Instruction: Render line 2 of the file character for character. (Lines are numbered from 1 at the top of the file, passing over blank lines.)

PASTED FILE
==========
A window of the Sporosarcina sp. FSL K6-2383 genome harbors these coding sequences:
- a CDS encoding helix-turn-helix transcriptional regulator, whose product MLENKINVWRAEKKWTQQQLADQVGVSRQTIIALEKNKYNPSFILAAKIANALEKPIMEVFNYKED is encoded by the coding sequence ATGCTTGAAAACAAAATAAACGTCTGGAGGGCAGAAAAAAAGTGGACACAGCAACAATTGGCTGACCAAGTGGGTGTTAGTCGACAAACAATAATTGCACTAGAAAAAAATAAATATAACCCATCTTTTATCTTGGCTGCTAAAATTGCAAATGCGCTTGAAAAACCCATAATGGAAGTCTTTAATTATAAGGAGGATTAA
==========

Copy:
- a CDS encoding helix-turn-helix transcriptional regulator, whose product MLENKINVWRAEKKWTQQQLADQVGVSRQTIIALEKNKYNPSFILAAKIANALEKPIMEVFNYKED is encoded by the coding sequence ATGCTTGAAAACAAAATAAACGTCTGGAGGGCAGAAAAAAAGTGGACACAGCAACAATTGGCTGACCAAGTGGGTGTTAGTCGACAAACAATAATTGCACTAGAAAAAAATAAATATAACCCATCTTTTATCTTGGCTGCTAAAATTGCAAATGCGCTTGAAAAACCCATAATGGAAGTCTTTAATTATAAGGAGGATTAA